The patient was then reviewed by the genitourinary medicine (GUM) team for a suspected diagnosis of neurosyphilis. Cerebrospinal fluid (CSF) analysis showed normal white cells, red cells, proteins and glucose. No organisms were seen. CSF TPPA titre was 1:640; however, RPR was not detected. He was given a course of procaine penicillin 12.4 million units intramuscularly daily and probenecid 500 mg orally four times per day for 14 days. Three days prior to starting antibiotics, he was given prednisolone 40 mg daily for 3 days. Within the first few weeks of treatment, he became more communicative with his family and interested in his appearance. His paranoia decreased, and there were no reports of responding to unseen stimuli. One month after the initial assessment, his RUDAS score had increased to 15 (30 in total), with points again lost in the domains mentioned above. A repeat RPR titre after 3 months was 1:32. Based on the improved syphilis test results, changed MRI findings and decreased psychiatric symptoms with treatment, the GUM team concluded that he had a diagnosis of neurosyphilis.
There are no gold standard diagnostic tests for neurosyphilis. Moreover, there is no consensus regarding diagnostic criteria. Clinical suspicion plays a major role in making a diagnosis. CSF analysis with non-treponemal tests such as the Venereal Disease Research Laboratory (VDRL) test or RPR is recommended. However, CSF non-treponemal tests are not particularly sensitive and do not eliminate the possibility of neurosyphilis in the case of negative results. CSF treponemal tests such as TPPA are more contrastingly specific but less sensitive, so they do not confirm the diagnosis but help to exclude it. Increased protein and leucocyte levels do not particularly help confirm a diagnosis, but if there is no change over time, they can reduce the chances of having neurosyphilis.5 Elevated CSF protein can be a non-specific parameter. In the early phase of syphilis, IgM antibodies are detected. The sensitivity of a positive T. pallidum-specific antibody test is generally high; however, it may not explain the disease activity since antibodies can persist for life after treatment or with the spontaneous healing of syphilis. Coinfections with HIV, chlamydia, gonococci, hepatitis B and hepatitis C can occur, so they should be ruled out.3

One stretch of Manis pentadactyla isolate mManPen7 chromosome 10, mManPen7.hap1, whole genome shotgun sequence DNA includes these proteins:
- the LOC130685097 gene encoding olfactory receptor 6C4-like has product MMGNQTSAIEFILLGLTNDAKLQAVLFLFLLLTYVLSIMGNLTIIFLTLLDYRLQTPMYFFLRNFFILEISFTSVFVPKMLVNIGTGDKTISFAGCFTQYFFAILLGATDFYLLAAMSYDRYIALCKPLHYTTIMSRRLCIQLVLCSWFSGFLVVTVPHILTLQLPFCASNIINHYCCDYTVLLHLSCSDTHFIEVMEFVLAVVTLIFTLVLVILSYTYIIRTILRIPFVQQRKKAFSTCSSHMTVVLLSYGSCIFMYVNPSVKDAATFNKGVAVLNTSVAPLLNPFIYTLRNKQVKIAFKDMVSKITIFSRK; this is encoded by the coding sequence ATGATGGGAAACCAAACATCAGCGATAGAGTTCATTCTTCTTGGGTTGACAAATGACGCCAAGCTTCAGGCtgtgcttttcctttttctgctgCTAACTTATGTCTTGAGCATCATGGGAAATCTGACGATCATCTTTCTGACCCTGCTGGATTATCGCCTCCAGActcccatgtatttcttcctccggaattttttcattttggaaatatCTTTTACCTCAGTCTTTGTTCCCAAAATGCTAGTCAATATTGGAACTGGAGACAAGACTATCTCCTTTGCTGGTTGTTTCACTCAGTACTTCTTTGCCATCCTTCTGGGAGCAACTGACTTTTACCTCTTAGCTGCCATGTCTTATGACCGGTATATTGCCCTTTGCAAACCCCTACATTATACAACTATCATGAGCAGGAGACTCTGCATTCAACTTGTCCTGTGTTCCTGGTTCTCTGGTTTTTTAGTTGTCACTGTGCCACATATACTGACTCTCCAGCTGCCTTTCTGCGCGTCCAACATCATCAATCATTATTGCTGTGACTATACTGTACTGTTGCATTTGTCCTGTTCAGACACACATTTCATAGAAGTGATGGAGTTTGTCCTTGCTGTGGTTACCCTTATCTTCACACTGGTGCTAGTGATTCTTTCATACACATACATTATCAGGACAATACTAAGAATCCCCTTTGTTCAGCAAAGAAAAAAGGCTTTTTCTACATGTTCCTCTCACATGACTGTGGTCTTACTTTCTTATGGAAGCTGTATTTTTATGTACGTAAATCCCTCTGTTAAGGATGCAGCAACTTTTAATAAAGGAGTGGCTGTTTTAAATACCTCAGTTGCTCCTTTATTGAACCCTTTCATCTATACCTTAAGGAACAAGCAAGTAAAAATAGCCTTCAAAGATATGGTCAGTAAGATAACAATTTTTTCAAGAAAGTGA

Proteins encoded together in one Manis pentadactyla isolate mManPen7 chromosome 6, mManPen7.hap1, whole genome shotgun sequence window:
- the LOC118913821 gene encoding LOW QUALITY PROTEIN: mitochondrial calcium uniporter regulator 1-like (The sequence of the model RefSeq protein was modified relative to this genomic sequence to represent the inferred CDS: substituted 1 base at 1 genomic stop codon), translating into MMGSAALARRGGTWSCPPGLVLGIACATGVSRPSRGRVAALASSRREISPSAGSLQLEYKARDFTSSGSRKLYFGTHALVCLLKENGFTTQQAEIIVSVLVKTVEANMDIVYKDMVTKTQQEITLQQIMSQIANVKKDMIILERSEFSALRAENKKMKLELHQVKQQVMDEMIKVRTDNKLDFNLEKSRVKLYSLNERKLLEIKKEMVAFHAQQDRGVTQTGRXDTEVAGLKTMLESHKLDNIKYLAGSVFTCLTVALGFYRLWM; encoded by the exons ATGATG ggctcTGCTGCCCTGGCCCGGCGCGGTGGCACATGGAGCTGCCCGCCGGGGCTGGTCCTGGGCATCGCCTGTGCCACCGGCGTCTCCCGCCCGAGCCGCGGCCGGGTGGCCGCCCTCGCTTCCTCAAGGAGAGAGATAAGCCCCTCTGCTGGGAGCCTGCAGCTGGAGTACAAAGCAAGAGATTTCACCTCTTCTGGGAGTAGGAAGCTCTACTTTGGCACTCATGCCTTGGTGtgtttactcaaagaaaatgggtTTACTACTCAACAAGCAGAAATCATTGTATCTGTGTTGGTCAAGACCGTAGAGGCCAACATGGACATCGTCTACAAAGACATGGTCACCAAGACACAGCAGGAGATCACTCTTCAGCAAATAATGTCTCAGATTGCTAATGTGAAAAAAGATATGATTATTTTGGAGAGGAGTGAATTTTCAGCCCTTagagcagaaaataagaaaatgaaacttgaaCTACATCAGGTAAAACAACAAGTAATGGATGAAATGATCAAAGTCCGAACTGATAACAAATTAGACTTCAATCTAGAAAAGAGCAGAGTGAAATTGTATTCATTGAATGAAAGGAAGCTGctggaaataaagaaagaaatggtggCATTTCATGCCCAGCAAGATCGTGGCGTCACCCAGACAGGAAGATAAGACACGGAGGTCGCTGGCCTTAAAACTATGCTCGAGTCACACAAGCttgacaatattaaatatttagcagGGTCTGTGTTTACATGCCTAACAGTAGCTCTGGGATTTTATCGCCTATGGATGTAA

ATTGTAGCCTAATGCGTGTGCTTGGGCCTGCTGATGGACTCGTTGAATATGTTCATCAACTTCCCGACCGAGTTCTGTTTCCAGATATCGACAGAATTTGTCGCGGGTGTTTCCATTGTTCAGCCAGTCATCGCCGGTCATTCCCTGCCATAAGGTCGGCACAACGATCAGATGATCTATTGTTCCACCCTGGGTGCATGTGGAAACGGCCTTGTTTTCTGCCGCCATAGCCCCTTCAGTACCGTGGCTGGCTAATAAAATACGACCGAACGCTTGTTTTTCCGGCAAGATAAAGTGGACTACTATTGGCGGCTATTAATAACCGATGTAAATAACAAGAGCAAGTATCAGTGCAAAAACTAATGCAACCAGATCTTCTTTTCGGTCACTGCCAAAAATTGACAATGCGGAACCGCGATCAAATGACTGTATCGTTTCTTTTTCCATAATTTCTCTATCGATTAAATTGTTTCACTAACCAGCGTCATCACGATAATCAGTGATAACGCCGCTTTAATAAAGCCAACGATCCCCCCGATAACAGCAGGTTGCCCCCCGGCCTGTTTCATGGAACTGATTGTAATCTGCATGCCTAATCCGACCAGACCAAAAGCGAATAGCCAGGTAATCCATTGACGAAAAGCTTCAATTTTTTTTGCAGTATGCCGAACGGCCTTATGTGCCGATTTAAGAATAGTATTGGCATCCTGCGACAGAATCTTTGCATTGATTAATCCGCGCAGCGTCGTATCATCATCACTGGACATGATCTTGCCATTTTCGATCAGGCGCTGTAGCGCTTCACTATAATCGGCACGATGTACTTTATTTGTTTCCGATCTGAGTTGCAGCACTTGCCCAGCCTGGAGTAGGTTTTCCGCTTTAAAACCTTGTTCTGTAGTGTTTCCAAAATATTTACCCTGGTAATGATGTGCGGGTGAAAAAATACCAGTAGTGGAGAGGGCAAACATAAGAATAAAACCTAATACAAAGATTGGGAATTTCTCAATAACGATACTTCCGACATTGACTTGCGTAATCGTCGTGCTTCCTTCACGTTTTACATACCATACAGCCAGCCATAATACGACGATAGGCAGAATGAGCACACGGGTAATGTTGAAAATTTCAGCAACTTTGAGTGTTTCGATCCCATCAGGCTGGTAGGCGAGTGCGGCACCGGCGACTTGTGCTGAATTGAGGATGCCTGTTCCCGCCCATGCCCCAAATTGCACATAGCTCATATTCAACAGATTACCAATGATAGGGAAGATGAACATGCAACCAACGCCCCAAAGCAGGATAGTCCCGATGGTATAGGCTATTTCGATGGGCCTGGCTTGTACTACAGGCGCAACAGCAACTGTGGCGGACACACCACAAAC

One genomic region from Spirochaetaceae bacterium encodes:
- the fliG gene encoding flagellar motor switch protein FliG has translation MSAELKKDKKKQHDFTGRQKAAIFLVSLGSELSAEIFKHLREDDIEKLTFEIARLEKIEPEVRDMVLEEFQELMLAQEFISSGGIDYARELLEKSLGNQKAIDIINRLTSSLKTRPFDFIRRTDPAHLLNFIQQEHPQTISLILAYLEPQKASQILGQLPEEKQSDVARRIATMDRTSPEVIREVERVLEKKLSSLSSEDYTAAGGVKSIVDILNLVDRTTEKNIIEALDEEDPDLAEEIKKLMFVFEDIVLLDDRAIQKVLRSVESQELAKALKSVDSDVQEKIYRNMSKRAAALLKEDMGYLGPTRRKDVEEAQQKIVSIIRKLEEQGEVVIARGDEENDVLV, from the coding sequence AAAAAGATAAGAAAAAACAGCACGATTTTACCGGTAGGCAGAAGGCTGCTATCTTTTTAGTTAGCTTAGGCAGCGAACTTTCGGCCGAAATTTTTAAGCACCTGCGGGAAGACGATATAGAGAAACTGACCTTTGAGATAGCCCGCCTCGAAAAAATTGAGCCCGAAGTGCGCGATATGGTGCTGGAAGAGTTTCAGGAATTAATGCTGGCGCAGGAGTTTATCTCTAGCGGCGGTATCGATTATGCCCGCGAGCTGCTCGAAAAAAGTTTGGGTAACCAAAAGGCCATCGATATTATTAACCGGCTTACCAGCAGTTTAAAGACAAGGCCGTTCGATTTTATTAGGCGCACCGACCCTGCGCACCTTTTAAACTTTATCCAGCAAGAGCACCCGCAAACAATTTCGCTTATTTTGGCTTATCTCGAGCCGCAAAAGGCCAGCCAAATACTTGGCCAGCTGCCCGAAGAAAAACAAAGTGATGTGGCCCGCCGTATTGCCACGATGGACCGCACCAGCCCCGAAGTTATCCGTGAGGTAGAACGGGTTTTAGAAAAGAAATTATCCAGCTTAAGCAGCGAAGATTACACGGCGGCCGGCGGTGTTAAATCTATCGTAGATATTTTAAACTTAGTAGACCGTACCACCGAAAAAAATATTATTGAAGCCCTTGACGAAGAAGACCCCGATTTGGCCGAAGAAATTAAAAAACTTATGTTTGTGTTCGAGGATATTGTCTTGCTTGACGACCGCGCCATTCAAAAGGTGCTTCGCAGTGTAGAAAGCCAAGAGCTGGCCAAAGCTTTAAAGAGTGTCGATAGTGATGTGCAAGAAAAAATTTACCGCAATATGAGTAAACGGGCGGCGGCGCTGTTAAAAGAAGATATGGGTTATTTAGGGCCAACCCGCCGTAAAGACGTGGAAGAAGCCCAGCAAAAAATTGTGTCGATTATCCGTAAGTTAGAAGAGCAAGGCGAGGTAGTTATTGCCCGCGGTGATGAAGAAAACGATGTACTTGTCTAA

The patient was given parenteral procaine penicillin, oral probenecid and steroids. Alternative antibiotic regimes that can be given include benzylpenicillin 1.8–2.4 g intravenously every 4 hours for 14 days, doxycycline 200 mg orally two times per day for 28 days, amoxicillin 2 g orally three times per day for 28 days and ceftriaxone 2 g via the parenteral route for 10–14 days. Steroids should be given with all anti-treponemal antibiotics for neurosyphilis. Follow-up blood tests are generally performed at 3, 6, 12, 24 and 36 months to ensure the infection has gone.6
Untreated neurosyphilis can result in devastating neurological sequelae, including permanent paralysis, dementia and death.4 Hippocampal atrophy can occur in neurosyphilis but is not commonly seen. Some case reports of this have been mentioned in the literature.7–14 Hippocampal atrophy can contribute to a dementia diagnosis as it is seen more commonly in Alzheimer’s disease15; therefore, it is essential to rule out neurosyphilis in younger patients. Furthermore, mesiotemporal atrophy can be seen in herpes simplex encephalitis or paraneoplastic limbic encephalitis.16